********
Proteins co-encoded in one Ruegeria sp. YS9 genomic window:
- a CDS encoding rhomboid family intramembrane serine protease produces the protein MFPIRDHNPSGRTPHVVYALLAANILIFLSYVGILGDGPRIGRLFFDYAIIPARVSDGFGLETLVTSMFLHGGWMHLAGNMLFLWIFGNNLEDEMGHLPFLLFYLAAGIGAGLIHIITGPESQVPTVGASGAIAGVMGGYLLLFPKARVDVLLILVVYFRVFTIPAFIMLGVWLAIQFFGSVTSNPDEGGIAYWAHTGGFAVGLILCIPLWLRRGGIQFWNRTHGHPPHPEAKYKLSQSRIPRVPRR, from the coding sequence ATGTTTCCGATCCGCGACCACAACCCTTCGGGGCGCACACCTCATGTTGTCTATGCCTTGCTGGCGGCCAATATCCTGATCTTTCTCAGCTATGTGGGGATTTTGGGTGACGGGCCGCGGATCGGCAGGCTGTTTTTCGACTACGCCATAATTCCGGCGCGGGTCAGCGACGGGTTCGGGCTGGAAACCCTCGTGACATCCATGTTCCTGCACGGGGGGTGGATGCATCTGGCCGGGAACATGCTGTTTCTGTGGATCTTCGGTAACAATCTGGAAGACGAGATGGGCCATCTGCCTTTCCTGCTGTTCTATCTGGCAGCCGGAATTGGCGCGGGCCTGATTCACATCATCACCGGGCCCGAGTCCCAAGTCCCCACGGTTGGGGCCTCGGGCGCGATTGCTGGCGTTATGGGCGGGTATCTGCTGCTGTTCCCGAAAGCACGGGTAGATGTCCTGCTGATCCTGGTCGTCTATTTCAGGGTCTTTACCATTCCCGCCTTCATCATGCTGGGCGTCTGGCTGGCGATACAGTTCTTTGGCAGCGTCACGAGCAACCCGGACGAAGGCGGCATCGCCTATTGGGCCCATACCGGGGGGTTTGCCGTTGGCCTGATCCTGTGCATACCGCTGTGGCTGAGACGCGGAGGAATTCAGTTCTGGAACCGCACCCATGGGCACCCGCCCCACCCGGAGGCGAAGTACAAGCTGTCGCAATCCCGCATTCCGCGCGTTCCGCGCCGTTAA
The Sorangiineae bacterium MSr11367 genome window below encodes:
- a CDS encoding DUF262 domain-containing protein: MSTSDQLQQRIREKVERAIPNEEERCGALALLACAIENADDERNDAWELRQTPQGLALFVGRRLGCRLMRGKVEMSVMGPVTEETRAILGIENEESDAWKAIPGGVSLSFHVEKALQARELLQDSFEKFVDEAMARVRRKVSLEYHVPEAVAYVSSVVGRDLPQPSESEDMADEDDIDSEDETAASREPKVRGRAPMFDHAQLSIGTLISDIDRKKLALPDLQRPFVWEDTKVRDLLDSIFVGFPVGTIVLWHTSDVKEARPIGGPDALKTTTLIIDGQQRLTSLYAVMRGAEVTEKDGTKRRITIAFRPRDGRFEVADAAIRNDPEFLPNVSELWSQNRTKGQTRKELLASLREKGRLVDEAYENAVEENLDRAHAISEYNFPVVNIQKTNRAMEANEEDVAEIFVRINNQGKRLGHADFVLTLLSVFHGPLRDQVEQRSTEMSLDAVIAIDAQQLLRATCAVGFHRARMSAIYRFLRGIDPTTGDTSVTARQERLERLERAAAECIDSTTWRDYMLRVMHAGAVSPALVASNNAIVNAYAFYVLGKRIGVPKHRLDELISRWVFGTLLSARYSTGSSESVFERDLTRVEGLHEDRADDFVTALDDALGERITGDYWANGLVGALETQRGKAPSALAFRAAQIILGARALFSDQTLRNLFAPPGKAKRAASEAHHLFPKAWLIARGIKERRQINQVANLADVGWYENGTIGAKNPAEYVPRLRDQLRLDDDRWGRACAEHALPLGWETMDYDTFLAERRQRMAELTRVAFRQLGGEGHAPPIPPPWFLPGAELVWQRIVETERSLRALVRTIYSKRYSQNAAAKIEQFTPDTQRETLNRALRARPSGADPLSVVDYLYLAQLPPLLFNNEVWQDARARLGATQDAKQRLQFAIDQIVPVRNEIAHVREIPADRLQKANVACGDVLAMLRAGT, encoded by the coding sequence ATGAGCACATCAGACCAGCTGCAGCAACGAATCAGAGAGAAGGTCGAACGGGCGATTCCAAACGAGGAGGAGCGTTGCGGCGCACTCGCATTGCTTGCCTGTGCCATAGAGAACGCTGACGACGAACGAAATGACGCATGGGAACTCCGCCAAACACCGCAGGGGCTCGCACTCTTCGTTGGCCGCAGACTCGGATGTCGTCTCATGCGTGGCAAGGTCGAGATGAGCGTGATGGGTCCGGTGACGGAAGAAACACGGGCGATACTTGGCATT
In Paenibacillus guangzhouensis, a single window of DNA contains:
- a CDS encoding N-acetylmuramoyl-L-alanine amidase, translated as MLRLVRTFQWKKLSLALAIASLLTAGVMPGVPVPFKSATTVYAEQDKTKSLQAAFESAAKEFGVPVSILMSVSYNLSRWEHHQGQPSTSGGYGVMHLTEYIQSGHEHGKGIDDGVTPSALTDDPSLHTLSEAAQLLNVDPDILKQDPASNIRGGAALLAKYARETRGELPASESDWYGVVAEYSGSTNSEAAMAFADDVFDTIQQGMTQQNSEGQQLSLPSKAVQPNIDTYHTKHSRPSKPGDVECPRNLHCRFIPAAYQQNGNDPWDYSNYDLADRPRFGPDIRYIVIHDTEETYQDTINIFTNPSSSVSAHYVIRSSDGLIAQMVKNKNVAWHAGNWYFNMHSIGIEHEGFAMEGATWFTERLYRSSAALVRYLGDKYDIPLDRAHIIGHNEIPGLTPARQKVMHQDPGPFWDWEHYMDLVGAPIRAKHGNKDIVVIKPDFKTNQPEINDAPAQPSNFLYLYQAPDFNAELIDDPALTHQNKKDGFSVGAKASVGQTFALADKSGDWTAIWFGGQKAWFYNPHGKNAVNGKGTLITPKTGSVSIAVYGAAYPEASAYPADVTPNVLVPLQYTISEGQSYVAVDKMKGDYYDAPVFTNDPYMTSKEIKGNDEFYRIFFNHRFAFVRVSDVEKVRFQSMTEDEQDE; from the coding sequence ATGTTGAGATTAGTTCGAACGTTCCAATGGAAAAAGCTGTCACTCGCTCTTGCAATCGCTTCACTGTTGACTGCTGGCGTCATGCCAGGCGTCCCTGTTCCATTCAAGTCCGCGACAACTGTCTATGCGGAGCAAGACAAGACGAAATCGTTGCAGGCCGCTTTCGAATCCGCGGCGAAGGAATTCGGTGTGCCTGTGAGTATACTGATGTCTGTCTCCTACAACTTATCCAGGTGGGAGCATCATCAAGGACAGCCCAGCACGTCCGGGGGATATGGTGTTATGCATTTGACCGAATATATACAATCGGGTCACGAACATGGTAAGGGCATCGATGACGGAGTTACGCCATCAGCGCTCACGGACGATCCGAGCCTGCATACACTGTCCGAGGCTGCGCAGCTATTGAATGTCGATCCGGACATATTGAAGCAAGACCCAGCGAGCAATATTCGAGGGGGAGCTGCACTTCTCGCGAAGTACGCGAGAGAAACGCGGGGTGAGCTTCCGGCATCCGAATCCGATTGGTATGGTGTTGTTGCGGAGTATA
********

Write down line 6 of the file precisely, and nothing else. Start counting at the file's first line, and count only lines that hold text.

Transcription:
- a CDS encoding N-acetylmuramoyl-L-alanine amidase, translated as MLRLVRTFQWKKLSLALAIASLLTAGVMPGVPVPFKSATTVYAEQDKTKSLQAAFESAAKEFGVPVSILMSVSYNLSRWEHHQGQPSTSGGYGVMHLTEYIQSGHEHGKGIDDGVTPSALTDDPSLHTLSEAAQLLNVDPDILKQDPASNIRGGAALLAKYARETRGELPASESDWYGVVAEYSGSTNSEAAMAFADDVFDTIQQGMTQQNSEGQQLSLPSKAVQPNIDTYHTKHSRPSKPGDVECPRNLHCRFIPAAYQQNGNDPWDYSNYDLADRPRFGPDIRYIVIHDTEETYQDTINIFTNPSSSVSAHYVIRSSDGLIAQMVKNKNVAWHAGNWYFNMHSIGIEHEGFAMEGATWFTERLYRSSAALVRYLGDKYDIPLDRAHIIGHNEIPGLTPARQKVMHQDPGPFWDWEHYMDLVGAPIRAKHGNKDIVVIKPDFKTNQPEINDAPAQPSNFLYLYQAPDFNAELIDDPALTHQNKKDGFSVGAKASVGQTFALADKSGDWTAIWFGGQKAWFYNPHGKNAVNGKGTLITPKTGSVSIAVYGAAYPEASAYPADVTPNVLVPLQYTISEGQSYVAVDKMKGDYYDAPVFTNDPYMTSKEIKGNDEFYRIFFNHRFAFVRVSDVEKVRFQSMTEDEQDE; from the coding sequence ATGTTGAGATTAGTTCGAACGTTCCAATGGAAAAAGCTGTCACTCGCTCTTGCAATCGCTTCACTGTTGACTGCTGGCGTCATGCCAGGCGTCCCTGTTCCATTCAAGTCCGCGACAACTGTCTATGCGGAGCAAGACAAGACGAAATCGTTGCAGGCCGCTTTCGAATCCGCGGCGAAGGAATTCGGTGTGCCTGTGAGTATACTGATGTCTGTCTCCTACAACTTATCCAGGTGGGAGCATCATCAAGGACAGCCCAGCACGTCCGGGGGATATGGTGTTATGCATTTGACCGAATATATACAATCGGGTCACGAACATGGTAAGGGCATCGATGACGGAGTTACGCCATCAGCGCTCACGGACGATCCGAGCCTGCATACACTGTCCGAGGCTGCGCAGCTATTGAATGTCGATCCGGACATATTGAAGCAAGACCCAGCGAGCAATATTCGAGGGGGAGCTGCACTTCTCGCGAAGTACGCGAGAGAAACGCGGGGTGAGCTTCCGGCATCCGAATCCGATTGGTATGGTGTTGTTGCGGAGTATA